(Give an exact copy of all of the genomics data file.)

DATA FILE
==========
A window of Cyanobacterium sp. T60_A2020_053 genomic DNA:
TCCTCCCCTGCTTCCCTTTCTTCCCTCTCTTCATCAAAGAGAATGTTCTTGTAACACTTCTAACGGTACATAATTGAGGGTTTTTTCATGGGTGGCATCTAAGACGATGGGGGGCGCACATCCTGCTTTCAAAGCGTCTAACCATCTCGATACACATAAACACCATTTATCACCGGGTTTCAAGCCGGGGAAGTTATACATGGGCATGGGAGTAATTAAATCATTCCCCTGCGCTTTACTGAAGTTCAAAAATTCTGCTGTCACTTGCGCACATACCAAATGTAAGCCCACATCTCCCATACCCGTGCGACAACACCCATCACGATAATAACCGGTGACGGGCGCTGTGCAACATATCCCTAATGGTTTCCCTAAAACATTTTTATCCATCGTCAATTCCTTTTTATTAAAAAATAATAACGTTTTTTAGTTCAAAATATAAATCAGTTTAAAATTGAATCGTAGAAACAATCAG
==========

A window of Cyanobacterium sp. T60_A2020_053 genomic DNA:
TCCTCCCCTGCTTCCCTTTCTTCCCTCTCTTCATCAAAGAGAATGTTCTTGTAACACTTCTAACGGTACATAATTGAGGGTTTTTTCATGGGTGGCATCTAAGACGATGGGGGGCGCACATCCTGCTTTCAAAGCGTCTAACCATCTCGATACACATAAACACCATTTATCACCGGGTTTCAAGCCGGGGAAGTTATACATGGGCATGGGAGTAATTAAATCATTCCCCTGCGCTTTACTGAAGTTCAAAAATTCTGCTGTCACTTGCGCACATACCAAATGTAAGCCCACATCTCCCATACCCGTGCGACAACACCCATCACGATAATAACCGGTGACGGGCGCTGTGCAACATATCCCTAATGGTTTCCCTAAAACATTTTTATCCATCGTCAATTCCTTTTTATTAAAAAATAATAACGTTTTTTAGTTCAAAATATAAATCAGTTTAAAATTGAATCGTAGAAACAATCAG